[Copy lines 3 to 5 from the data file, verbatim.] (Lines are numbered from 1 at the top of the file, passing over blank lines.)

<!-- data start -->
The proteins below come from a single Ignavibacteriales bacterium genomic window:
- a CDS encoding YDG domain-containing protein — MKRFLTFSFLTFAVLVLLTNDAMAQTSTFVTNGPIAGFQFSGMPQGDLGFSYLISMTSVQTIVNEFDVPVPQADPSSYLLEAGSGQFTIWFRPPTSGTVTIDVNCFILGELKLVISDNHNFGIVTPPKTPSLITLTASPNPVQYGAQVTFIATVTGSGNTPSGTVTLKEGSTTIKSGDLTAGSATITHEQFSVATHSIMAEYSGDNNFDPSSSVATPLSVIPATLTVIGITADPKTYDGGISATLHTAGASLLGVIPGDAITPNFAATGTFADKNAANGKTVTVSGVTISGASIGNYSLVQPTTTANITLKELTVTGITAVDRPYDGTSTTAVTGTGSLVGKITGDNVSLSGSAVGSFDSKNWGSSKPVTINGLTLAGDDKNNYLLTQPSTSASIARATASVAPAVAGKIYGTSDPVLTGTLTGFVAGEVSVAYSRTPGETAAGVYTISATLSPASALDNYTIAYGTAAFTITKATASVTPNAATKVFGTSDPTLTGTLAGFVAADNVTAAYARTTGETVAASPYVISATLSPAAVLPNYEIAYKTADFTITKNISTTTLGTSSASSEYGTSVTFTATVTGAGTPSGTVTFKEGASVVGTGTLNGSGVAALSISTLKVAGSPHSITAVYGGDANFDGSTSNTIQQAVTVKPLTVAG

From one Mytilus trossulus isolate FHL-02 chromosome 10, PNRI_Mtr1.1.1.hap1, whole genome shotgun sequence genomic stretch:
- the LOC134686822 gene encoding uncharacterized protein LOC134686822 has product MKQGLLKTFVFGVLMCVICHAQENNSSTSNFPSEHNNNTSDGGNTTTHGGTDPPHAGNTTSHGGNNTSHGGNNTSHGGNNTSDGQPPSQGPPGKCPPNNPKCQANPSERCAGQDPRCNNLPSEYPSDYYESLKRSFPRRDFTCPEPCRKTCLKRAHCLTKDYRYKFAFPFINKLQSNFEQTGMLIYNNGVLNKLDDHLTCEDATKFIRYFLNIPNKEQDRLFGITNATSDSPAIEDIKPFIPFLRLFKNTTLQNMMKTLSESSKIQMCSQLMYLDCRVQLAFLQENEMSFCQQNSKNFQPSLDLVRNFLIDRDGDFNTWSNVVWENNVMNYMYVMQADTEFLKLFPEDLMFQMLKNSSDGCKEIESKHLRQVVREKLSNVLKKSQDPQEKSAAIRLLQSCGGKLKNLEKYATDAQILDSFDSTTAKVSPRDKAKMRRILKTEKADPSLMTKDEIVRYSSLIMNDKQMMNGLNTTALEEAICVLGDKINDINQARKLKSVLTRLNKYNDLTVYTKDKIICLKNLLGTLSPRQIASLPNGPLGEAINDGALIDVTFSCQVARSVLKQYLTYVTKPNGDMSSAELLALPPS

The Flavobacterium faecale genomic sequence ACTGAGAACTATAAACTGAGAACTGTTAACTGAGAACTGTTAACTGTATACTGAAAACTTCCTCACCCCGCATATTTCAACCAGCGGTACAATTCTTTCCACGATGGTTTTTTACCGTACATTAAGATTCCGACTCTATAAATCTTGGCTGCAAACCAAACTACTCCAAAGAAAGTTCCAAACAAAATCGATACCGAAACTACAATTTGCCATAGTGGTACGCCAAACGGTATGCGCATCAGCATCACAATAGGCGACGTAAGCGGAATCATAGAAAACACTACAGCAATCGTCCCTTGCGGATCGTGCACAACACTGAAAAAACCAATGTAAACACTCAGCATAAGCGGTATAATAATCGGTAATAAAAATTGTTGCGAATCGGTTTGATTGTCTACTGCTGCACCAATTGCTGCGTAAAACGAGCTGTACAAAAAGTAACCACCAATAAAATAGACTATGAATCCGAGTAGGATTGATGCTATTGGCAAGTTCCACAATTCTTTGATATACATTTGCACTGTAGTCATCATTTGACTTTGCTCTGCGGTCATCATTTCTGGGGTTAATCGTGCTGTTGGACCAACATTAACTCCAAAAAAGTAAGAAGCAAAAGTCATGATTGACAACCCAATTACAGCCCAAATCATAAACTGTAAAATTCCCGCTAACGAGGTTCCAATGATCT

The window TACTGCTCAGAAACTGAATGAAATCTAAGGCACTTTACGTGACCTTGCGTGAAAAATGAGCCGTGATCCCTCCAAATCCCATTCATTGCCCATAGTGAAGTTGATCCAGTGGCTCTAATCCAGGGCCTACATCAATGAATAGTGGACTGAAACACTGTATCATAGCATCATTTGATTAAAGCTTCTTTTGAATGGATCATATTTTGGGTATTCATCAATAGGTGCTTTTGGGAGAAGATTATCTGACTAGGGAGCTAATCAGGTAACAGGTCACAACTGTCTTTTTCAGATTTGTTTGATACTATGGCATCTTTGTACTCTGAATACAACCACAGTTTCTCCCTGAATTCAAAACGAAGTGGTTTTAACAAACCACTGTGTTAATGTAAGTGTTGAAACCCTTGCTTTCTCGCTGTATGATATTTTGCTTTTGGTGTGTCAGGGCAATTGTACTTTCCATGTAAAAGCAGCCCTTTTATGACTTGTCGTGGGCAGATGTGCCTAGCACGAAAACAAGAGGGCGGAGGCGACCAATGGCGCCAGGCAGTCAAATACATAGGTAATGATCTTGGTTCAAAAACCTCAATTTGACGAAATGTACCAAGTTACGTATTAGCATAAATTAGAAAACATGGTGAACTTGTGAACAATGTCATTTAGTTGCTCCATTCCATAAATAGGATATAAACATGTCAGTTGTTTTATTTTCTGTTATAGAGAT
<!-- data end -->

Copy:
From one Mytilus trossulus isolate FHL-02 chromosome 10, PNRI_Mtr1.1.1.hap1, whole genome shotgun sequence genomic stretch:
- the LOC134686822 gene encoding uncharacterized protein LOC134686822 has product MKQGLLKTFVFGVLMCVICHAQENNSSTSNFPSEHNNNTSDGGNTTTHGGTDPPHAGNTTSHGGNNTSHGGNNTSHGGNNTSDGQPPSQGPPGKCPPNNPKCQANPSERCAGQDPRCNNLPSEYPSDYYESLKRSFPRRDFTCPEPCRKTCLKRAHCLTKDYRYKFAFPFINKLQSNFEQTGMLIYNNGVLNKLDDHLTCEDATKFIRYFLNIPNKEQDRLFGITNATSDSPAIEDIKPFIPFLRLFKNTTLQNMMKTLSESSKIQMCSQLMYLDCRVQLAFLQENEMSFCQQNSKNFQPSLDLVRNFLIDRDGDFNTWSNVVWENNVMNYMYVMQADTEFLKLFPEDLMFQMLKNSSDGCKEIESKHLRQVVREKLSNVLKKSQDPQEKSAAIRLLQSCGGKLKNLEKYATDAQILDSFDSTTAKVSPRDKAKMRRILKTEKADPSLMTKDEIVRYSSLIMNDKQMMNGLNTTALEEAICVLGDKINDINQARKLKSVLTRLNKYNDLTVYTKDKIICLKNLLGTLSPRQIASLPNGPLGEAINDGALIDVTFSCQVARSVLKQYLTYVTKPNGDMSSAELLALPPS

The Flavobacterium faecale genomic sequence ACTGAGAACTATAAACTGAGAACTGTTAACTGAGAACTGTTAACTGTATACTGAAAACTTCCTCACCCCGCATATTTCAACCAGCGGTACAATTCTTTCCACGATGGTTTTTTACCGTACATTAAGATTCCGACTCTATAAATCTTGGCTGCAAACCAAACTACTCCAAAGAAAGTTCCAAACAAAATCGATACCGAAACTACAATTTGCCATAGTGGTACGCCAAACGGTATGCGCATCAGCATCACAATAGGCGACGTAAGCGGAATCATAGAAAACACTACAGCAATCGTCCCTTGCGGATCGTGCACAACACTGAAAAAACCAATGTAAACACTCAGCATAAGCGGTATAATAATCGGTAATAAAAATTGTTGCGAATCGGTTTGATTGTCTACTGCTGCACCAATTGCTGCGTAAAACGAGCTGTACAAAAAGTAACCACCAATAAAATAGACTATGAATCCGAGTAGGATTGATGCTATTGGCAAGTTCCACAATTCTTTGATATACATTTGCACTGTAGTCATCATTTGACTTTGCTCTGCGGTCATCATTTCTGGGGTTAATCGTGCTGTTGGACCAACATTAACTCCAAAAAAGTAAGAAGCAAAAGTCATGATTGACAACCCAATTACAGCCCAAATCATAAACTGTAAAATTCCCGCTAACGAGGTTCCAATGATCT